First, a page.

As a student of hip-hop’s global diffusion, this is not exactly a revelation to me. It’s remarkable how often graffiti (or breakdance) is the form of hip-hop that first seems to take hold in places outside the US (which suggests that visual / non-linguistic forms are more easily embraced and localized). Films like Wild Style and Style Wars have clearly left their mark in Mexico and continue to inspire, even, oddly, when they inspire people to tag their titles around town using rather little style at all —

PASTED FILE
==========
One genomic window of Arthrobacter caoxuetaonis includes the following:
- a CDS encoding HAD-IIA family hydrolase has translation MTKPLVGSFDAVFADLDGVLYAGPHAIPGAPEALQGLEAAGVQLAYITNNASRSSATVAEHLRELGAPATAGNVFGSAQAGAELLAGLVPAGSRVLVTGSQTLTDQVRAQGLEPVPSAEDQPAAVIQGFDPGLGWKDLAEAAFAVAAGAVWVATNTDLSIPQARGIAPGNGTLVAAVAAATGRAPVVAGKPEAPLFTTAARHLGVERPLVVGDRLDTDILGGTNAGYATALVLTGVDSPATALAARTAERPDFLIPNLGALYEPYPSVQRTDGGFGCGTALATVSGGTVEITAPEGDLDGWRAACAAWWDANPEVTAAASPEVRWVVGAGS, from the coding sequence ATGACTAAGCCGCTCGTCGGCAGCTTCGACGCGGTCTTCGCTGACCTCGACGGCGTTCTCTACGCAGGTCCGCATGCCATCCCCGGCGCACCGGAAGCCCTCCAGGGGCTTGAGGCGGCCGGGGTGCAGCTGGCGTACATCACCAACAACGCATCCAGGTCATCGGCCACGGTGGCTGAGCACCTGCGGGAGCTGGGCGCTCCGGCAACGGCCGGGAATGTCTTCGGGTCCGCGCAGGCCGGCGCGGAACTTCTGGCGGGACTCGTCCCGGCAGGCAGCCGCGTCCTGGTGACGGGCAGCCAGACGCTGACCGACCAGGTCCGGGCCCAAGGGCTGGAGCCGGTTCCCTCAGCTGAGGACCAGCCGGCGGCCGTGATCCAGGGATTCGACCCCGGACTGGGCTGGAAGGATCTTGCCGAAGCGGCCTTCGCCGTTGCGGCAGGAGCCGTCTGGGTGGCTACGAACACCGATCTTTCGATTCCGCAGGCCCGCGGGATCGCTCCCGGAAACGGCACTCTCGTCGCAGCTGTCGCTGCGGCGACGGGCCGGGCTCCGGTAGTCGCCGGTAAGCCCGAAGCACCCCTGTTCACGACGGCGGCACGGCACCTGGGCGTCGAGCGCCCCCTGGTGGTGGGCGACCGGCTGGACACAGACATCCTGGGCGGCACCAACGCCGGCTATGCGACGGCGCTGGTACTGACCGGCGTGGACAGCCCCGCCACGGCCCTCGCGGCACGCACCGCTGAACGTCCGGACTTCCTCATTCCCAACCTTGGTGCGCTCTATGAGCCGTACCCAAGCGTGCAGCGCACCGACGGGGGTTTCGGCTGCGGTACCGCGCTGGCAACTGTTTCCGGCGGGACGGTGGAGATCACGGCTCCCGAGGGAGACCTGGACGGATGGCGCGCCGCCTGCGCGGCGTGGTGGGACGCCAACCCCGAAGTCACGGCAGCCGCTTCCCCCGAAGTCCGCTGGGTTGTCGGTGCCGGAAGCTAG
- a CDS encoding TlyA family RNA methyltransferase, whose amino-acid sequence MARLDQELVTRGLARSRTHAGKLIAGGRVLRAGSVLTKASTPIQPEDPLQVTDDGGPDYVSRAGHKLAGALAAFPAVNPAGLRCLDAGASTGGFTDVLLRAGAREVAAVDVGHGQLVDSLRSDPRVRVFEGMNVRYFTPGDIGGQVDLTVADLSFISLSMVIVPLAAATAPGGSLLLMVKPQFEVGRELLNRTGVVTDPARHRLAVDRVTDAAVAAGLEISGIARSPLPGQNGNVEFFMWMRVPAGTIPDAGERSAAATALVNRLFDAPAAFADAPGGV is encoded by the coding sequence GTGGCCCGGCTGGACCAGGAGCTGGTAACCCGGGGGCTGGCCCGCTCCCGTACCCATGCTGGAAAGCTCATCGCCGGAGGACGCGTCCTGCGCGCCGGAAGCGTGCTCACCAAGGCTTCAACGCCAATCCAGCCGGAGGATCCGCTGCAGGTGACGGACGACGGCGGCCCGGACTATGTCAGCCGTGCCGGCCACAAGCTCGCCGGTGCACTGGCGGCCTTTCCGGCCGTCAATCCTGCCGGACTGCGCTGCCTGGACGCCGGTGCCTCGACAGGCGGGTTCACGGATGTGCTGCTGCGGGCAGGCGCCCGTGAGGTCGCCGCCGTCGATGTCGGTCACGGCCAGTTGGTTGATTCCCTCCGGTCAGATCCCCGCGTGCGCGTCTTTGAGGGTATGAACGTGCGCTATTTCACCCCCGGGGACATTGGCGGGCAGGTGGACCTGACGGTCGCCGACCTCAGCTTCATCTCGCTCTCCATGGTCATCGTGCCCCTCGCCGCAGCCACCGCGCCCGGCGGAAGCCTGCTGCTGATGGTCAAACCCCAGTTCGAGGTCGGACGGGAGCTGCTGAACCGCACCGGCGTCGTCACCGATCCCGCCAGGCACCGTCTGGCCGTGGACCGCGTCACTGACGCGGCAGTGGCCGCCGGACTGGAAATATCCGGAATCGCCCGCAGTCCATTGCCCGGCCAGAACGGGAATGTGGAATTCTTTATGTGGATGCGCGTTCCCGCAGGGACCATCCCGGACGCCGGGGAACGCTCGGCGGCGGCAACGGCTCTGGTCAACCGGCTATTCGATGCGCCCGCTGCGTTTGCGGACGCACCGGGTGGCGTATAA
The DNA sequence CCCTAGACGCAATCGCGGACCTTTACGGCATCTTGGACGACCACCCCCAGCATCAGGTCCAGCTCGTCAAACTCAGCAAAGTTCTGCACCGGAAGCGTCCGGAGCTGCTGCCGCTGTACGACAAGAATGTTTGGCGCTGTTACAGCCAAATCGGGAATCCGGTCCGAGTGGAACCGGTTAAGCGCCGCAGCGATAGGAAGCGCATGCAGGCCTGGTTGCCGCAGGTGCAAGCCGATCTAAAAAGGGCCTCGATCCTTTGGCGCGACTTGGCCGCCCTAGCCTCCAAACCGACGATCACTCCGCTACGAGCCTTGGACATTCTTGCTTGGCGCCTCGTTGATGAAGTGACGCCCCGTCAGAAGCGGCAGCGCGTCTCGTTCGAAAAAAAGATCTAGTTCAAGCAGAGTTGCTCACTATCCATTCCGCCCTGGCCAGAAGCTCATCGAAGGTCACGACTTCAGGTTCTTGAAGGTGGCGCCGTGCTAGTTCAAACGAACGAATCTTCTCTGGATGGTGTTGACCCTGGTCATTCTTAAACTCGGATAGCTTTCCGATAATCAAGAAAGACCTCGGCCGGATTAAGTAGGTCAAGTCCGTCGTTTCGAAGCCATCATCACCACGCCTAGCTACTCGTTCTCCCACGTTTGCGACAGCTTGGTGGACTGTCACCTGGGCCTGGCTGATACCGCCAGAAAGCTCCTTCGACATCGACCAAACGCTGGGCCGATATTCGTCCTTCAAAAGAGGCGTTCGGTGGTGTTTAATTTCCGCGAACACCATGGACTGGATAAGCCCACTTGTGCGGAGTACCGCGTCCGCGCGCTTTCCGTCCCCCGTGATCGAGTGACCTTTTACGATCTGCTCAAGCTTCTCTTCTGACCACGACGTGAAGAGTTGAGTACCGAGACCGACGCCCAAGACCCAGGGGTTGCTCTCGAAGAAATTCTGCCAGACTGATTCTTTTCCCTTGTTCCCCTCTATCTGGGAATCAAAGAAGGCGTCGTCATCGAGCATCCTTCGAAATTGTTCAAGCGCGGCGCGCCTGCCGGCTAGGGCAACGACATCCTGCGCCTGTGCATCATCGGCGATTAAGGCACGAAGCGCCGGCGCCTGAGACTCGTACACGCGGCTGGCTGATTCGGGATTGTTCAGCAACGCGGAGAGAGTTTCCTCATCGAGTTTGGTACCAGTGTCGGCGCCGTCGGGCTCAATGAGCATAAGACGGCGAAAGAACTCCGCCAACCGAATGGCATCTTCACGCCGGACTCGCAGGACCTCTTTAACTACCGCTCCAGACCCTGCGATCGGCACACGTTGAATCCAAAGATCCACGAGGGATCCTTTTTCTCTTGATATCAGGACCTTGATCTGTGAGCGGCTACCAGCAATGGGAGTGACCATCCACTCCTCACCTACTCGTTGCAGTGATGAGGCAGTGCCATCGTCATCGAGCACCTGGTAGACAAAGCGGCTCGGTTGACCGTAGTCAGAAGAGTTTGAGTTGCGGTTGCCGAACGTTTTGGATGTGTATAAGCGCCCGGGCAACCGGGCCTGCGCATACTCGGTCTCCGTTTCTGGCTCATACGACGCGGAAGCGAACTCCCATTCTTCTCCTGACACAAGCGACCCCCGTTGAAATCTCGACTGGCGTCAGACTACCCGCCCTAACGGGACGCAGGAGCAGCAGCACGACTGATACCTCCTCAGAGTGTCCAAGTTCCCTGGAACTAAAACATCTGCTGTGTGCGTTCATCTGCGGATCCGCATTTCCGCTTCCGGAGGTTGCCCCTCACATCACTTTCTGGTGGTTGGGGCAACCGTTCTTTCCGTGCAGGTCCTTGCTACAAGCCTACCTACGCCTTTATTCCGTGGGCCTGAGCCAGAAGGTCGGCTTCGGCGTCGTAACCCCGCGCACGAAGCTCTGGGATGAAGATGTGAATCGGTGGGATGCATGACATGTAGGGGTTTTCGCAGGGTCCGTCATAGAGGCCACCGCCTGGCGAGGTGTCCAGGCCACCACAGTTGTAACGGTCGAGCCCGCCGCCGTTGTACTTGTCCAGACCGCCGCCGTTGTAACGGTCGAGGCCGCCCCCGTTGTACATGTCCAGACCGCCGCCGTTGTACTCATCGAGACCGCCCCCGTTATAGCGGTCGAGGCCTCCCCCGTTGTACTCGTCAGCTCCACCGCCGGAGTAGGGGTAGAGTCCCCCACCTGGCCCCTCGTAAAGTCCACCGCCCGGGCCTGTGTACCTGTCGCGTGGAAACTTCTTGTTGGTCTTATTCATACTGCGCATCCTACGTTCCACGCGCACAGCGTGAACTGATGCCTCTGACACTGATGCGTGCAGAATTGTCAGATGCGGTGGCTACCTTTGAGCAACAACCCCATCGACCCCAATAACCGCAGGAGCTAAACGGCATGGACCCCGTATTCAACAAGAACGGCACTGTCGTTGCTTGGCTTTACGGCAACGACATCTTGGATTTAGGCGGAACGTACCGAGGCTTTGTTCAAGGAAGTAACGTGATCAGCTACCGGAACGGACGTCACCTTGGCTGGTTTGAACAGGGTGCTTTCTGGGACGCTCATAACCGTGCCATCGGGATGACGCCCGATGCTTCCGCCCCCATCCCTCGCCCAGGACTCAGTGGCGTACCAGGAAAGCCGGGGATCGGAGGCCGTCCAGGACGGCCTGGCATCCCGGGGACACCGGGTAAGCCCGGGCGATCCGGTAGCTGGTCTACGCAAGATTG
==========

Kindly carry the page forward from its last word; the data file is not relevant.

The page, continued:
Interestingly, many of the histories of graffiti in Mexico I’ve come across point to Tijuana as the first frontier for the form in Mexico, as Tijuana quite literally serves as the northern frontier, the border to the US. This is an interesting point, as it implies that graffiti was transmitted more strongly (and quickly) person-to-person rather than via the flow of media. If that’s the case, the paths of hip-hop in Mexico differ in some interesting ways from the more common global hip-hop trajectory whereby films such as Wild Style or Breakin’ provide the first artifacts (and de facto instruction manuals) in places outside the US. Of course, such a narrative — as opposed to one that situates graffiti in the broader local contexts of Mexico’s great muralistas and the Tenochtitlanian taunters of Cortes — allows the practice to be viewed, and dismissed, as a fully foreign import.